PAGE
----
Wednesday, December 14, 2005

Food Stamp "trafficking" not a problem

Hi there, it's my first post here at Nussle Watch. Just a little background on myself - I work for a local hunger relief non-profit that serves 42 counties in Iowa and I spend a good deal of my time on anti-hunger advocacy. I've been at this job a little over 2 1/2 years, but if there is one thing I've learned, it's that Jim Nussle is no friend to people in poverty. Take this recent (within the last week) quote by Jim Nussle:

"In addition, the House Agriculture Committee recommended reforms to the Food Stamp program. These reforms are designed to help states reduce the practice of trafficking food stamps and other fraudulent activity. H.R. 4241 addresses this issue because every dollar we lose to food stamp trafficking is a dollar of benefits that do not reach the hungry."

Now, I've explained this before in previous posts on my blog, but I'll explain it here again. The President came out with his budget in spring of 2005, and recommended $564 million in cuts to food stamps. This would happen by cutting off 300,000 recipients (mostly children) from the program in 11 states, by removing "categorical eligibility." What that means, is that certain states have taken the option of simplifying their application process to reduce paperwork and bureaucracy, and if you automatically qualify for TANF, you automatically qualify for food stamps. The US Senate, thanks to efforts of Tom Harkin AND Chuck Grassley have voted in this year's budget to recommend $0 in cuts to food stamps. The House, on the other hand, voted to cut almost $800 million from the program. So in addition to the categorical eligibility cut, the House added some anti-immigrant provisions that were removed in 2002. No LEGAL immigrants can collect any food assistance until they have lived here for 7 years. This includes people who have been collecting, but haven't been here for 7 years.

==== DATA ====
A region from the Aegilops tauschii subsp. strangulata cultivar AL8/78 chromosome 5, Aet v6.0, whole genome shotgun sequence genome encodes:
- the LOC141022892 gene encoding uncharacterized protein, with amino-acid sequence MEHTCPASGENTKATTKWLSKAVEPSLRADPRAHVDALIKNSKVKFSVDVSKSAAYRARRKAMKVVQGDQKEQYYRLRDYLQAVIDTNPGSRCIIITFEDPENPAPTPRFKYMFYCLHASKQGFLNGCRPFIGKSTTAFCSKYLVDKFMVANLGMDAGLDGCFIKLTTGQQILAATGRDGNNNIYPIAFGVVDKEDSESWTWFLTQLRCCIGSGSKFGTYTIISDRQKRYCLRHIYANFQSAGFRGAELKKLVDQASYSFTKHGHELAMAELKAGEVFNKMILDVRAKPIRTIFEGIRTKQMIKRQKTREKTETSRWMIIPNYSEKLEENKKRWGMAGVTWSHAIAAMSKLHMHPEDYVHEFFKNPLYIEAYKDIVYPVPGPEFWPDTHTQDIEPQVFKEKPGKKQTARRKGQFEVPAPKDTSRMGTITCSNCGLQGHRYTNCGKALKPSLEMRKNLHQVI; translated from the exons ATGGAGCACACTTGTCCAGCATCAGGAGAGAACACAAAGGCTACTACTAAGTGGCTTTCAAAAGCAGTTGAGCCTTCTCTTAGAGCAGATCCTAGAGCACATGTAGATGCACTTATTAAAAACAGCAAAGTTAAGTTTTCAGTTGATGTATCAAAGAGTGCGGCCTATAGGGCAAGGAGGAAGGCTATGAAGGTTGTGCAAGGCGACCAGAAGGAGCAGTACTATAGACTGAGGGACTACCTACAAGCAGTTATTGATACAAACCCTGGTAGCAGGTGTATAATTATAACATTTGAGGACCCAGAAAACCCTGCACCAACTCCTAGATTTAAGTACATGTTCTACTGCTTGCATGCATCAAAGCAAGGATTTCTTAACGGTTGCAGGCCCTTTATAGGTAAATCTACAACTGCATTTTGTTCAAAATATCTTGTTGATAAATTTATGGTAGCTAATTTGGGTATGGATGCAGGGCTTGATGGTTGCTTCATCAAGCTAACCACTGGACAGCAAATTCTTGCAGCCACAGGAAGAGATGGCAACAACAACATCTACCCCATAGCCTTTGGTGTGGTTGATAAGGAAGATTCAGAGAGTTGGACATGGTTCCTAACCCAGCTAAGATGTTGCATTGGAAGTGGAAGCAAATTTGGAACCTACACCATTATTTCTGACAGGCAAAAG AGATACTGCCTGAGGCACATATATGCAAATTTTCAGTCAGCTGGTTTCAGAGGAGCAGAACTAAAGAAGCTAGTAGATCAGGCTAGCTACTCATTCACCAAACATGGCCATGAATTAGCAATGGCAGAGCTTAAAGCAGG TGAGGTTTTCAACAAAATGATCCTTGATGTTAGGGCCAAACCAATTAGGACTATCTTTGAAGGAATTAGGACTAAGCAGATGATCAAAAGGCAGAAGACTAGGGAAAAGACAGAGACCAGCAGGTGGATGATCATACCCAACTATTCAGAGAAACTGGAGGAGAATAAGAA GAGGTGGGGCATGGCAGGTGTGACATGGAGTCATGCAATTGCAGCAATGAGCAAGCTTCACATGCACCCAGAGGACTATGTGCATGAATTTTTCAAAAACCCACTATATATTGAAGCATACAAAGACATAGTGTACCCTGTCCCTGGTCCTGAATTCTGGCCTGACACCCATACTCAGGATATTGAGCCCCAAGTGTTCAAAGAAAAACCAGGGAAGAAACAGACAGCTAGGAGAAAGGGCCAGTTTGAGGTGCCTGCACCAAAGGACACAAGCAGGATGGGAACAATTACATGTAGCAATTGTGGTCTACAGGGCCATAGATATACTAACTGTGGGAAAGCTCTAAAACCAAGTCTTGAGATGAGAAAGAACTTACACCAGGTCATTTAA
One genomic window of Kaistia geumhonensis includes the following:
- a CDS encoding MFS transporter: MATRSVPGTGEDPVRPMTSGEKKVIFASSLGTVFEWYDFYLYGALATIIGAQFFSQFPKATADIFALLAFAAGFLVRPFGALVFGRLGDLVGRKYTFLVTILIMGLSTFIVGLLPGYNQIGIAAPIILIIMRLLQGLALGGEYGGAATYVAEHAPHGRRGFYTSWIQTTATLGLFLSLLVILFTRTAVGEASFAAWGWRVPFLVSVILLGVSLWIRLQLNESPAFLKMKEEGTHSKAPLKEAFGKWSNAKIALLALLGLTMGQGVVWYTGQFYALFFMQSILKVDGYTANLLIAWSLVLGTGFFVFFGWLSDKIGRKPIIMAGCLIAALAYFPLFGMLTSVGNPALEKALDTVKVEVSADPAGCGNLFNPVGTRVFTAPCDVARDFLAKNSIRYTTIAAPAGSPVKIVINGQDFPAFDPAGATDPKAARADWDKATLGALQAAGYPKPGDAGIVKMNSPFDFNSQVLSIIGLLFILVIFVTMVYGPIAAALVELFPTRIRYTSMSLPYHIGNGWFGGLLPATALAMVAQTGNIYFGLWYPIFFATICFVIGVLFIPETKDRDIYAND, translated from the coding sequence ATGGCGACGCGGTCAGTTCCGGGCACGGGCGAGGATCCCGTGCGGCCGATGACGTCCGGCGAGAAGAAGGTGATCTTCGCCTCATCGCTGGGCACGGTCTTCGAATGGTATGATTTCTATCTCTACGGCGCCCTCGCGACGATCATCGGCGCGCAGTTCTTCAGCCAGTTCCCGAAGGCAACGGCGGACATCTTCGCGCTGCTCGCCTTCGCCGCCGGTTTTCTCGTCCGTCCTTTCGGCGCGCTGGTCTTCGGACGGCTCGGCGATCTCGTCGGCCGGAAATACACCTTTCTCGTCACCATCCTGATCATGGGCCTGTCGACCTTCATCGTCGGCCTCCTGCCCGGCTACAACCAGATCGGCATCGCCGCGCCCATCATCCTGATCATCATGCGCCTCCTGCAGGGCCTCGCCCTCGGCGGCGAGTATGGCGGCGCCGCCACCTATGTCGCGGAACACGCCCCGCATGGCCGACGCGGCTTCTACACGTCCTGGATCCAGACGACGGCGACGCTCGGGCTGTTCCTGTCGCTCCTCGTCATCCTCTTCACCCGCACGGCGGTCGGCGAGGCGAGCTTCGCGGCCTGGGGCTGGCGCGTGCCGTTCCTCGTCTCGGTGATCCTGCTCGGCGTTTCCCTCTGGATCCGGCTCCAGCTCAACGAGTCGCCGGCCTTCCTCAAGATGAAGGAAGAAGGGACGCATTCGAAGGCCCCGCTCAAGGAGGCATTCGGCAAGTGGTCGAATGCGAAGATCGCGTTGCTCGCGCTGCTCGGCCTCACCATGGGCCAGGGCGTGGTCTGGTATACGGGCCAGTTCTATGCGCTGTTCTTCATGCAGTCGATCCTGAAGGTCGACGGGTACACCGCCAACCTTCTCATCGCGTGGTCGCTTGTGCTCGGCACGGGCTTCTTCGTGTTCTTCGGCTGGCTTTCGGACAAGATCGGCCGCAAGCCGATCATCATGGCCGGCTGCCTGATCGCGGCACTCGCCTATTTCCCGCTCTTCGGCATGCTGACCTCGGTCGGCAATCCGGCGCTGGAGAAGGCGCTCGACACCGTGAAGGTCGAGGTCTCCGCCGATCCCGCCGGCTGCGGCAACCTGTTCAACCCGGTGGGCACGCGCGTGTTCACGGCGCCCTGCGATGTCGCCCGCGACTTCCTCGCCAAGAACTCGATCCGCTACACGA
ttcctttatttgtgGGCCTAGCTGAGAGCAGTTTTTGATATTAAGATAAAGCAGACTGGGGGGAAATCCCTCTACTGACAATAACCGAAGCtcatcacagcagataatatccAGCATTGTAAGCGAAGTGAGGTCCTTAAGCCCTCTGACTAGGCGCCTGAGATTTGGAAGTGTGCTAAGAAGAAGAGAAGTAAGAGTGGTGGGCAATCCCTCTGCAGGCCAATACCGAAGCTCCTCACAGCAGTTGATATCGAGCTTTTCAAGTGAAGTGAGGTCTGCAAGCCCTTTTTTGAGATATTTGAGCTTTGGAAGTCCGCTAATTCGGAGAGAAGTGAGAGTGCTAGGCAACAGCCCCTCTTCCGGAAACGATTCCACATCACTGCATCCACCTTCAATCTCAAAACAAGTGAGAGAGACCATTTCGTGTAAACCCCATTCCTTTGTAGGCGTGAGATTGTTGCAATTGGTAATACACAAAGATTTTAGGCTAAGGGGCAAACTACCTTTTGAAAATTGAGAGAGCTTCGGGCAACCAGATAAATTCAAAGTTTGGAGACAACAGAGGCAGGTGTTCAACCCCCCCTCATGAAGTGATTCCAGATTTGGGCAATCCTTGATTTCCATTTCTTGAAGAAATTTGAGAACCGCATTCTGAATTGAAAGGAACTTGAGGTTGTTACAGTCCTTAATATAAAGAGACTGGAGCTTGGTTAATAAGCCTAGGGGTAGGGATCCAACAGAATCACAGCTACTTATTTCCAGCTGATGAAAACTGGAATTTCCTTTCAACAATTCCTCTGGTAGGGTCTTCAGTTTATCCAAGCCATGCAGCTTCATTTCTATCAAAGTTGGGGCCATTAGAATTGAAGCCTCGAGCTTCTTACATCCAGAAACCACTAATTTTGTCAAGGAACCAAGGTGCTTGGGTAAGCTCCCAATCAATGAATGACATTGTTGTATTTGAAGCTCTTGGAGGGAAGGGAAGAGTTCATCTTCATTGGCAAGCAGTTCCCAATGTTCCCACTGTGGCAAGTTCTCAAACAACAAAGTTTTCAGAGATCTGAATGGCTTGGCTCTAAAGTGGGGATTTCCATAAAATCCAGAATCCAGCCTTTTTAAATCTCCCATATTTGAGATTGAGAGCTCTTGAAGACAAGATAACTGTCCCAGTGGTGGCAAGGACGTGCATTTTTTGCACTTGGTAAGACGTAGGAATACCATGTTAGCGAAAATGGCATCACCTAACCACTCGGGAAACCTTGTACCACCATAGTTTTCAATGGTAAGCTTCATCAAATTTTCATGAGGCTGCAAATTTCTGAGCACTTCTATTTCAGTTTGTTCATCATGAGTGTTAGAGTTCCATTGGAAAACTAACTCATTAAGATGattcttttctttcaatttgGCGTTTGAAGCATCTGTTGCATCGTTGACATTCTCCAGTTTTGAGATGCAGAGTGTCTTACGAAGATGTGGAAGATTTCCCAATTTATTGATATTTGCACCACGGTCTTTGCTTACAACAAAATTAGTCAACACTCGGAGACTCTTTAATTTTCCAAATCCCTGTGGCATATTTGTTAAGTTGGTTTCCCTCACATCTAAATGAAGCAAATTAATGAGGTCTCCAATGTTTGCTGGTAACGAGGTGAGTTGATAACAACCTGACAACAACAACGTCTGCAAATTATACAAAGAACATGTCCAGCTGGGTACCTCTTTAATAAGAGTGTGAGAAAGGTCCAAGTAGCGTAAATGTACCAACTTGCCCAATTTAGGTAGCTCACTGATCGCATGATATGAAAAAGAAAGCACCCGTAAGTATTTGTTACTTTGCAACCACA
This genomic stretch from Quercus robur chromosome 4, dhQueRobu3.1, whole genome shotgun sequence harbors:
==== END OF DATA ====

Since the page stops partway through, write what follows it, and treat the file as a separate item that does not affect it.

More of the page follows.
But no matter how draconian these measures are in a time of growing poverty and need, Jim Nussle is lying about the nature of the cuts. NONE of the provisions would reduce the virtually non-existent problem of "trafficking" or "fraud." Recent changes in the program have made it very hard to do that, namely putting benefits on an ATM-type card, called the EBT. Fraud & waste in food stamps is about a low as a governmental program can get. It's error rate is at the lowest point ever, and has declined for 6 straight years.

Jim Nussle constantly sings the "fraud, waste, and abuse" tune to us advocates and the press. That's because the house proposals to cut people from food stamps for no good reason are not politically popular.

I'll let FRAC (Food Research & Action Center, one of the foremost anti-hunger advocacy organizations) answer him, because they do it well:

There is nothing in the CBO estimate that would indicate that House passed food stamp changes would help states reduce the practice of "trafficking" food stamps and other fraudulent activity. The totally independent Congressional Budget Office (CBO) estimate explains that once fully implemented 255,000 would lose eligibility for the food stamp program.

Click here for CBO estimate

"CBO estimates that about 185,000 people who would lose categorical eligibility would not be able to meet the income and asset tests for the program. On average, those individuals would lose about $45 a month in Food Stamp benefits in 2007."

"CBO estimates that an average of about 50,000 people would no longer be eligible for benefits in fiscal years in 2006 and 2007. That estimate is based on fiscal year 1996 QC data adjusted for changes in Food Stamp rules and recent immigration statistics. That number would rise to 70,000 in 2008,"


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